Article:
When Honesty Is No Longer a Factor in Who To Trust
The other day, Bernie Goldberg wrote a column on this site that referenced a recent CBS news poll. The poll revealed some rather interesting statistics, especially about those who describe themselves as "strong" supporters of President Trump.
When asked who they trust to provide them with "accurate" information, even if they don't necessarily agree with the personal views of those providing the information, only 11% of this group listed the mainstream media.
This, of course, is no surprise — unless maybe you're surprised by how high that number is. The U.S. news media has had a genuine, widespread problem with liberal bias for many years (countless examples have been documented on this website). That bias has understandably caused long-term frustration for people on the right, to the point where President Trump's "Fake News" mantra has compelled a large portion of the base to believe that virtually any negative coverage of our president or his administration is either fabricated or highly misleading.
The more intriguing numbers didn't involve the news media at all.
According to the poll, a whopping 91% of these strong Trump supporters trust that Trump himself provides them with accurate information. Keep in mind that the question wasn't about whether they like the president or if they think he's doing a good job (the answer to both of those questions would assuredly be yes). The question was about the accuracy of what he says.
In reality, Trump habitually and routinely spreads false information. He lies about small things, he lies about big things, he fabricates facts, and he advances unfounded conspiracy theories.
Yet, 91% trust him for information that is "accurate."
This is why it's hard to take seriously the Trump supporters I often hear from who insist that our president's deceitful rhetoric is inconsequential, and that it shouldn't be taken "literally."
A big problem, however, is that it is being taken literally (as the poll suggests) by the overwhelming majority of firm Trump supporters in this country — a number that probably translates to about one third of the American electorate (even more if you believe what those supporters say). And if someone's trying to make the argument that it's inconsequential for a significant portion of the American electorate to place trust in the accuracy of a chronically and demonstrably inaccurate source of information, how on earth can that same person continue to complain about media bias?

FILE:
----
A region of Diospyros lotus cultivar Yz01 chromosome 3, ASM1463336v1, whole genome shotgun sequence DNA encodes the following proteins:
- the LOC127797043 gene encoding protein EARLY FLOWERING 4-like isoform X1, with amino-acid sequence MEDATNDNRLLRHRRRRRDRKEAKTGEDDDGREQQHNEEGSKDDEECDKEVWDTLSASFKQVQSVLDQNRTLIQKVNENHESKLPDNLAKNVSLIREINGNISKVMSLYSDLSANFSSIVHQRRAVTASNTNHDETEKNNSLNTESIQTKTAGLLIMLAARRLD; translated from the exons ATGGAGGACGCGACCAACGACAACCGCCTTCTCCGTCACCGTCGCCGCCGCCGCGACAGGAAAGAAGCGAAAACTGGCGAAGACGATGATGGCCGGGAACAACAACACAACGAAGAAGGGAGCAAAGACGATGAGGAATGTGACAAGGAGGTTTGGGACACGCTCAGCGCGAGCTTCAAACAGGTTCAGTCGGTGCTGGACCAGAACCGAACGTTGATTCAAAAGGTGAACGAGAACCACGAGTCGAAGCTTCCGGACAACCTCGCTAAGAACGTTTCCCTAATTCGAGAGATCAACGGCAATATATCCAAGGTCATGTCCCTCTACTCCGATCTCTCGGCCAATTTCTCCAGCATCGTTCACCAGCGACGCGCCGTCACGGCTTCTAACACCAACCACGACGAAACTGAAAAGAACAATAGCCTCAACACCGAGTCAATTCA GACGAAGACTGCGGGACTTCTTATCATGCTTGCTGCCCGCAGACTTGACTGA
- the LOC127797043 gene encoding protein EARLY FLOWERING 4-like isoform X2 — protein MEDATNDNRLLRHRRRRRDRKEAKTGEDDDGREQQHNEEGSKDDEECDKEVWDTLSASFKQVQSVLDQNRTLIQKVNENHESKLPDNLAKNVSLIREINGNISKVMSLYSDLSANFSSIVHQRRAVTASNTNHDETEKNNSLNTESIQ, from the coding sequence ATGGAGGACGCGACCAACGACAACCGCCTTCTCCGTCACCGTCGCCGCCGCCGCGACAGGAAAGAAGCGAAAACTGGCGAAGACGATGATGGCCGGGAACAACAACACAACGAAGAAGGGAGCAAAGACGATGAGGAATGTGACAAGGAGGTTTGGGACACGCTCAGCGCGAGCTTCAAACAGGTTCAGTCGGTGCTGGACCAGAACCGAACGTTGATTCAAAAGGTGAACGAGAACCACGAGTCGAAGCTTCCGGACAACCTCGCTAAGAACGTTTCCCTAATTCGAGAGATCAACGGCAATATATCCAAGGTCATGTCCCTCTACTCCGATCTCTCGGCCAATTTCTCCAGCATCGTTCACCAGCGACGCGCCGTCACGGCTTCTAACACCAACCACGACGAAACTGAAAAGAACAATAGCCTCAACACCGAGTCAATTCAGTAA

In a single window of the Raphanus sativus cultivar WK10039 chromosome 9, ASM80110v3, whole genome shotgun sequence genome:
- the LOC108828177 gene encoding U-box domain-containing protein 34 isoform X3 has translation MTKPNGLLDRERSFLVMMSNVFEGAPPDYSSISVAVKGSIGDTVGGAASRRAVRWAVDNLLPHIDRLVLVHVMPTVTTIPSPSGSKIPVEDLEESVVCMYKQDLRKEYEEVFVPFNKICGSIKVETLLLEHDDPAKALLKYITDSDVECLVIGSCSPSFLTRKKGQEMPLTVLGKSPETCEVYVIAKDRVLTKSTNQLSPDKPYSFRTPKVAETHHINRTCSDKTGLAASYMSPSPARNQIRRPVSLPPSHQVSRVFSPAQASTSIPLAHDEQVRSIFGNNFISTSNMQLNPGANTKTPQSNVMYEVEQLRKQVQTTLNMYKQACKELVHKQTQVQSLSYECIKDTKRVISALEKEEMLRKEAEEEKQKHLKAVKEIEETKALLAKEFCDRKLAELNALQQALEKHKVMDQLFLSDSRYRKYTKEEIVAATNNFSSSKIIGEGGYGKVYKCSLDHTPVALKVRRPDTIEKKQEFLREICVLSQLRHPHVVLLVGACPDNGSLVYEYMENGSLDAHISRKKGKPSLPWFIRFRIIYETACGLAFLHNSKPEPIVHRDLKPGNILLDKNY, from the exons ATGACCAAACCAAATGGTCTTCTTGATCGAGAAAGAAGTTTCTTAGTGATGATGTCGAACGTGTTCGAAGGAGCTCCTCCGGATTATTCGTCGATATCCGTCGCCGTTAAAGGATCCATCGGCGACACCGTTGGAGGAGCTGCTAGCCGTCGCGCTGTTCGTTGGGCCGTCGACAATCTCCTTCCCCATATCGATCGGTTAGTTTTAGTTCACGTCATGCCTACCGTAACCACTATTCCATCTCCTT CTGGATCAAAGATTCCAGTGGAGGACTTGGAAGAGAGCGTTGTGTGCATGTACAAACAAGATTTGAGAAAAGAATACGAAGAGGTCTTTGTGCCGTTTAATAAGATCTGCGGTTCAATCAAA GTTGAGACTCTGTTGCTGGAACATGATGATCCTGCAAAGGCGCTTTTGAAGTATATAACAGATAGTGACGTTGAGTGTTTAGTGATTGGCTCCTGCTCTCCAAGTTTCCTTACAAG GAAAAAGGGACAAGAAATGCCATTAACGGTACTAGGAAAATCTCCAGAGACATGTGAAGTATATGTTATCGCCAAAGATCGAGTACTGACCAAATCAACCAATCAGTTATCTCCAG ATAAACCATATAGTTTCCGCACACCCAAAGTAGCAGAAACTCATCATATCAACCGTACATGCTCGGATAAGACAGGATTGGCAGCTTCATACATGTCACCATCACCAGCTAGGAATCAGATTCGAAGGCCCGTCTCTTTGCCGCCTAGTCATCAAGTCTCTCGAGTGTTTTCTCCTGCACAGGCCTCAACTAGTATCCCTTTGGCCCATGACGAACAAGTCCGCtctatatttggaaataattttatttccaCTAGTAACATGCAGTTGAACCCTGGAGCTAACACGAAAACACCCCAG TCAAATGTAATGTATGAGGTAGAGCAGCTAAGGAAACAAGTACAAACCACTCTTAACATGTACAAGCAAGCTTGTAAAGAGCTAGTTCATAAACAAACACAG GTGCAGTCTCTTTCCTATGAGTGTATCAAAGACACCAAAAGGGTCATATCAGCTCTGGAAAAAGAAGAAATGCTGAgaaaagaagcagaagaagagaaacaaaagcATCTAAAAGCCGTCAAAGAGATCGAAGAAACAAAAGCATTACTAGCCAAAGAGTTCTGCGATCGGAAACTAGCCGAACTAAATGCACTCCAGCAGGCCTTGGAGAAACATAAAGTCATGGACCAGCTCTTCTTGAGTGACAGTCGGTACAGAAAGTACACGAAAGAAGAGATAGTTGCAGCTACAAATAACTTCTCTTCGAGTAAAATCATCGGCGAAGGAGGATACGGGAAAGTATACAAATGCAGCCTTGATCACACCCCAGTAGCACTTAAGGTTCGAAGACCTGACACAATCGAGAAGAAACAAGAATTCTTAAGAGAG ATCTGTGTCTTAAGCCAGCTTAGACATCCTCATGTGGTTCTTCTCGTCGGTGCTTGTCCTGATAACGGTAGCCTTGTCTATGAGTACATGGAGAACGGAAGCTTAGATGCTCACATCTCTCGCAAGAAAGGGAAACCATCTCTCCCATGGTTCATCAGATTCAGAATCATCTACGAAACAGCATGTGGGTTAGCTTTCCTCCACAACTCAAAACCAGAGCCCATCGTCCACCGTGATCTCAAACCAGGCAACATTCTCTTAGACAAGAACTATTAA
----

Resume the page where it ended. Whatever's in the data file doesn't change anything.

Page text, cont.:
Media bias has long been identified by those of us on the right as a major problem because it taints public opinion through incomplete data and misleading narratives. But these days, few of us seem to care, only seeing misinformation as damaging when it comes from the other side.
Lastly, 63% of strong Trump supporters said that they trust their "friends and family" for accurate information — almost 30% fewer than the number that place their confidence in what Trump says. I suppose this shouldn't have surprised me, being that a lot of these folks defend Trump more fervently than the average parent would defend his or her own children. Still, it's a pretty sad statement.
The most amusing responses to Bernie's column were related to this discrepancy between the trust placed in Trump and the trust placed in friends and family. A number of people in the comment section and on social media were eager to rationalize the poll's findings, and their explanations were pretty telling.
Here are a few:
"The article doesn’t say if the family members are Progressive Leftists. If that’s the case , I wouldn’t trust what they said either."
"Yeah families are pretty f---ed up these days...."
"I would say a good 90% of my friends and family are liberal democrats. The number is probably higher. Some of them hate the president so much they're approaching psychosis. I mean, the hatred literally consumes their day. So why should I turn to them when looking for 'accurate information'?"
"NONE of the womyn in my family will EVER get over Hillary not becoming '45'. Why would I rely on those people for news?"
"No, I won't believe my 'crazy uncle' that listens to Alex Jones (or Luis Farrakhan) over the President I 'strongly support'."
I particularly liked the last comment, being that no one has done more to legitimize Alex Jones than Donald Trump himself, who actually went on Jones's radio show and described the vile conspiracy theorist as having an "amazing" reputation. Does that mean Trump's the crazy uncle?
Now, I can certainly appreciate that some people wouldn't want to invest an abundance of confidence in the information put forth by certain family members (we can't pick our family, after all). Friends are a different story, however, being that trust is typically the very foundation of friendship.
Regardless, if you're inclined to trust the word of a politician (especially one who has proven himself to be pathologically dishonest) over the people closest in your life, it might be time to question whether your devotion to that politician has turned into a religion. It also might be time to develop better personal relationships in your life.